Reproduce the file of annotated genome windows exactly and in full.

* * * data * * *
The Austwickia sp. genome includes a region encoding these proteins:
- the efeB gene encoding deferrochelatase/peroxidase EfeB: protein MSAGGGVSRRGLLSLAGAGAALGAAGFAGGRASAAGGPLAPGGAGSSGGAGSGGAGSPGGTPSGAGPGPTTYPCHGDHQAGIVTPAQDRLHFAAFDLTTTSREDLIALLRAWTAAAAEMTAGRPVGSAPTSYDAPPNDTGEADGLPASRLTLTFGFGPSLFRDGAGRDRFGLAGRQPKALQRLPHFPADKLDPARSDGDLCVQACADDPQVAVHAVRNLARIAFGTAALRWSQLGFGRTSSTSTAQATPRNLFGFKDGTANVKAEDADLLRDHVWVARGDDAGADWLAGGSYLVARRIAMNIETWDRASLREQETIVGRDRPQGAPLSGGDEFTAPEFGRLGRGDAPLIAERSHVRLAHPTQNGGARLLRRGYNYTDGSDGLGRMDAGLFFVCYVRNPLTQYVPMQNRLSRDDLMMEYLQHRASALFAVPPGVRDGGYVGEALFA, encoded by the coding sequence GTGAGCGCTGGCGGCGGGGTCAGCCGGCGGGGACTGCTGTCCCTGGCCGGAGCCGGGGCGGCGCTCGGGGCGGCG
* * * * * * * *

The Austwickia sp. genome includes a region encoding these proteins:
- the efeB gene encoding deferrochelatase/peroxidase EfeB: protein MSAGGGVSRRGLLSLAGAGAALGAAGFAGGRASAAGGPLAPGGAGSSGGAGSGGAGSPGGTPSGAGPGPTTYPCHGDHQAGIVTPAQDRLHFAAFDLTTTSREDLIALLRAWTAAAAEMTAGRPVGSAPTSYDAPPNDTGEADGLPASRLTLTFGFGPSLFRDGAGRDRFGLAGRQPKALQRLPHFPADKLDPARSDGDLCVQACADDPQVAVHAVRNLARIAFGTAALRWSQLGFGRTSSTSTAQATPRNLFGFKDGTANVKAEDADLLRDHVWVARGDDAGADWLAGGSYLVARRIAMNIETWDRASLREQETIVGRDRPQGAPLSGGDEFTAPEFGRLGRGDAPLIAERSHVRLAHPTQNGGARLLRRGYNYTDGSDGLGRMDAGLFFVCYVRNPLTQYVPMQNRLSRDDLMMEYLQHRASALFAVPPGVRDGGYVGEALFA, encoded by the coding sequence GTGAGCGCTGGCGGCGGGGTCAGCCGGCGGGGACTGCTGTCCCTGGCCGGAGCCGGGGCGGCGCTCGGGGCGGCG